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Trivia group offers safe space for LGBTQ+ community

From left clockwise, Cornell University students Andrew Carpenter, Astoria Hall, Maureen Balcerzak, Rory Confino-Pinzon and Evan Greenberg work as a team to answer a trivia question. Elizabeth Kharabadze/Ithaca Week

Many people make stops at Collegetown Bagels or Ithaca Bakery for food, drinks or to sit down with old friends. For others, an evening trip to either of these locations provides a chance to brush up on some trivia.

Table for One Trivia host Gina Varrichio sets up before the game begins. Varrichio began hosting Table for One Trivia game biweekly at Collegetown Bagels and Ithaca Bakery after the success of her online trivia games. Elizabeth Kharabadze/Ithaca Week

Humble Beginnings

Table for One Trivia is a live trivia event that takes place 6 to 8 p.m. on Tuesdays at Collegetown Bagels and on Thursdays at Ithaca Bakery. Players can participate individually or as a group of up to six to answer a series of questions in three categories — covering a variety of topics from current events to pop culture.

Gina Varrichio hosts the Table for One Trivia games. She initially started hosting trivia with her two friends, Timothy Weber and Clayton Covington, virtually during the COVID-19 pandemic as a way to continue participating in weekly trivia games while remaining socially distant. As each host invited more friends to join, the game grew larger — and in 2021, Table for One Trivia took off in person.

During“ the pandemic, it [gave people a thing] to focus on that they could enjoy each week,” Varrichio said. I also think so many people just [needed] something else to focus on other than their academic schedule or, you know, sick family members or their whatever.”

Collegetown Bagels at College Avenue serves as one of two locations for Table for One Trivia nights. Elizabeth Kharabadze/Ithaca Week

The topics for each set of questions are inspired by both participant suggestions and Varrichios interests. The second-place winners in a game get the opportunity to suggest a topic for a future round, which Varrichio said she uses to guide her thinking.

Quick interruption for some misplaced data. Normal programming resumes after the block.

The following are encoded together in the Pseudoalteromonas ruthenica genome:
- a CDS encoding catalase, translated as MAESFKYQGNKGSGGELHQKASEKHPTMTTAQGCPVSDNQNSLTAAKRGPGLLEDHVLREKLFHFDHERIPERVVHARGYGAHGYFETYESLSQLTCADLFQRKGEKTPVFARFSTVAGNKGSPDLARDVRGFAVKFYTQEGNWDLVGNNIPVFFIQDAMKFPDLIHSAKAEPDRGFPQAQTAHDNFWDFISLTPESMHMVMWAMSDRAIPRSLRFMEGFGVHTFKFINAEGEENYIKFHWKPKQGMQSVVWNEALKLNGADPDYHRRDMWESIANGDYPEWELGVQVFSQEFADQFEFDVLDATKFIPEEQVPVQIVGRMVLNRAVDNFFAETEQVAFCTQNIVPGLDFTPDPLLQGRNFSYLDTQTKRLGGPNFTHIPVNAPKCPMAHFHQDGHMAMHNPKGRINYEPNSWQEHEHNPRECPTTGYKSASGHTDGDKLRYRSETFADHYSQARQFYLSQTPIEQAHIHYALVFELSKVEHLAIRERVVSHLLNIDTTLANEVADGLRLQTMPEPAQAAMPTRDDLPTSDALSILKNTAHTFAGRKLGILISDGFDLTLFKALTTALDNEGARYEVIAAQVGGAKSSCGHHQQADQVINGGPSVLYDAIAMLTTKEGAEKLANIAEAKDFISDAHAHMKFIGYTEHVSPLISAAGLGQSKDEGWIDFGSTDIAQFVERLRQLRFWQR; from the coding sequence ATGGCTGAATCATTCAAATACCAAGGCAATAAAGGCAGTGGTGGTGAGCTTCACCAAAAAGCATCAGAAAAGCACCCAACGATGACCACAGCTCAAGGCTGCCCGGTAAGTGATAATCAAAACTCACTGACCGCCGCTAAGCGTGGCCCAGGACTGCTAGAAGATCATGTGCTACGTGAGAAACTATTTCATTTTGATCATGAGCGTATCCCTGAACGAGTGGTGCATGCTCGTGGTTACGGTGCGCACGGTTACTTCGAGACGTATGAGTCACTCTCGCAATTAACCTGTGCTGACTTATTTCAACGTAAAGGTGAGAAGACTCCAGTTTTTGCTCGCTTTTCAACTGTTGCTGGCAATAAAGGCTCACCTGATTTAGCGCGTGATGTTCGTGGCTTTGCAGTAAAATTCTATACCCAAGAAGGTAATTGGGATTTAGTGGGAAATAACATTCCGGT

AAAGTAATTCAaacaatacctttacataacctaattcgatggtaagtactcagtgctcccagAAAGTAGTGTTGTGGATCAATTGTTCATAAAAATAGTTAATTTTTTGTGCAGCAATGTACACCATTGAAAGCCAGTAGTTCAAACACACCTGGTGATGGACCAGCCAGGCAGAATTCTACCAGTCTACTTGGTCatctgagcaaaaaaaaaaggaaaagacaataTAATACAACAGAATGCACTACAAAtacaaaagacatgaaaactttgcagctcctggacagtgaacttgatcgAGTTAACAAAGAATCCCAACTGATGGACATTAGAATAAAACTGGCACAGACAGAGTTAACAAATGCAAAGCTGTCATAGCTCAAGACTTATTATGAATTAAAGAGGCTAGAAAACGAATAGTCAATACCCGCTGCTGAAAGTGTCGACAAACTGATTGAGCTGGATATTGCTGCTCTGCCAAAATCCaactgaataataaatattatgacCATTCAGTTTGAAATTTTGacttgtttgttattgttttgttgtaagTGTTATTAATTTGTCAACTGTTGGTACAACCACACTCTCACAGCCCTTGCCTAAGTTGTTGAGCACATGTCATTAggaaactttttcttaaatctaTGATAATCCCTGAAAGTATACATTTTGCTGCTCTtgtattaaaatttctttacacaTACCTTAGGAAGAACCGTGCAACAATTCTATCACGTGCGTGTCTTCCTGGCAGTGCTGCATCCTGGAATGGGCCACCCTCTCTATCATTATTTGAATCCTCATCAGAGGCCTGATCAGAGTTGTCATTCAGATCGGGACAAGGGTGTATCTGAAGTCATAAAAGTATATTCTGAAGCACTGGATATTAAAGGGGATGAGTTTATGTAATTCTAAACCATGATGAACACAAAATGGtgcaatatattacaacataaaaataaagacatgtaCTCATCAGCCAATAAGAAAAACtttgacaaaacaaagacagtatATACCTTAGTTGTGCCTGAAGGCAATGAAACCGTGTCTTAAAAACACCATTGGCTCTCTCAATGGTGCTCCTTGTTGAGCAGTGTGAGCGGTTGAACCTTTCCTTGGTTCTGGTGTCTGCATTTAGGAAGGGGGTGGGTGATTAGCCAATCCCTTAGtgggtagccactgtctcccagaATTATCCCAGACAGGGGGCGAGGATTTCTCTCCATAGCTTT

One of my favorite games was actually from back when the three of us were writing trivia together,” Varrichio said. Clayton … used the phrase crying in the club.And I was like, That’s it, that’s our target for next week.So we ran an entire game called Crying in the Club,[which] was a music round of club music. … It was just one of those aha moments that worked perfectly.”

Participants at Table for One Trivia work together in groups of up to six players to answer trivia questions. Elizabeth Kharabadze/Ithaca Week

Creating space

More than serving as a break in the middle of a long week, Table for One Trivia aims to be welcoming and inclusive for Ithacas LGBTQ+ population. Varrichio, who identifies as a queer woman, said that even though many games are not specifically catered toward LGBTQ+ topics, she still finds a handful of LGBTQ+ couples and teams who regularly turn up for game night.

The thing that we have in common to the degree that we have things in common is that our relationships don’t necessarily look like all the relationships in contemporary media,” Varrichio said. “Outside of that, we’re actually a whole spectrum of humans. … And so similarly, I would like to see more diversity and queered spaces.”

A trivia question is displayed on a laptop. Elizabeth Kharabadze/Ithaca Week

Cornell University senior Lindsey Manos began attending Table for One Trivia in Spring 2022 after they were invited by one of their coworkers to join her trivia team. While Manos does not attend as frequently as they once did, they still find the time to attend once in a while.

I’m not good at it,” Manos said. I never know anything. Anytime I’ve won, it’s been my team’s score, it’s not mine. But I love the host, Gina. She’s so much fun; she makes it interesting. … And it’s just nice to have an event to break up the week.”

Ithaca local Nomi Falk, who frequently attended games while in high school, said the game’s charm lies in the casual atmosphere that unites generations together through a common love of trivia.

“I think that different generations of queer people have had very different experiences and struggles and so they sometimes feel kind of isolated from each other,” Falk said. “But I think that there is so much connection to be had.”

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